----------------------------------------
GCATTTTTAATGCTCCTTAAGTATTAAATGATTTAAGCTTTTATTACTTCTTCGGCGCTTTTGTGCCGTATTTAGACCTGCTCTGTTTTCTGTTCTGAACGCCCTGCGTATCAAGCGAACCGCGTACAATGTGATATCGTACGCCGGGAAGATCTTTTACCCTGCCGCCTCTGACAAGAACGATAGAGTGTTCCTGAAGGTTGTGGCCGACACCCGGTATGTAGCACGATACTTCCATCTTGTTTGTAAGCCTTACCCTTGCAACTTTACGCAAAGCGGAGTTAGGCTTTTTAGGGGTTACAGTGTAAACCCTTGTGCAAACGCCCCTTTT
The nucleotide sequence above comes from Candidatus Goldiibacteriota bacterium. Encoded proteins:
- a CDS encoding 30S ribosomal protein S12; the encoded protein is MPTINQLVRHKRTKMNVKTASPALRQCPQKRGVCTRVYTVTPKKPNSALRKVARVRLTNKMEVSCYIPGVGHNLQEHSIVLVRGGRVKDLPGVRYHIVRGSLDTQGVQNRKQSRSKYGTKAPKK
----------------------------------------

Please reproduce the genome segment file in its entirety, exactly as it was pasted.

GCATTTTTAATGCTCCTTAAGTATTAAATGATTTAAGCTTTTATTACTTCTTCGGCGCTTTTGTGCCGTATTTAGACCTGCTCTGTTTTCTGTTCTGAACGCCCTGCGTATCAAGCGAACCGCGTACAATGTGATATCGTACGCCGGGAAGATCTTTTACCCTGCCGCCTCTGACAAGAACGATAGAGTGTTCCTGAAGGTTGTGGCCGACACCCGGTATGTAGCACGATACTTCCATCTTGTTTGTAAGCCTTACCCTTGCAACTTTACGCAAAGCGGAGTTAGGCTTTTTAGGGGTTACAGTGTAAACCCTTGTGCAAACGCCCCTTTT
The nucleotide sequence above comes from Candidatus Goldiibacteriota bacterium. Encoded proteins:
- a CDS encoding 30S ribosomal protein S12; the encoded protein is MPTINQLVRHKRTKMNVKTASPALRQCPQKRGVCTRVYTVTPKKPNSALRKVARVRLTNKMEVSCYIPGVGHNLQEHSIVLVRGGRVKDLPGVRYHIVRGSLDTQGVQNRKQSRSKYGTKAPKK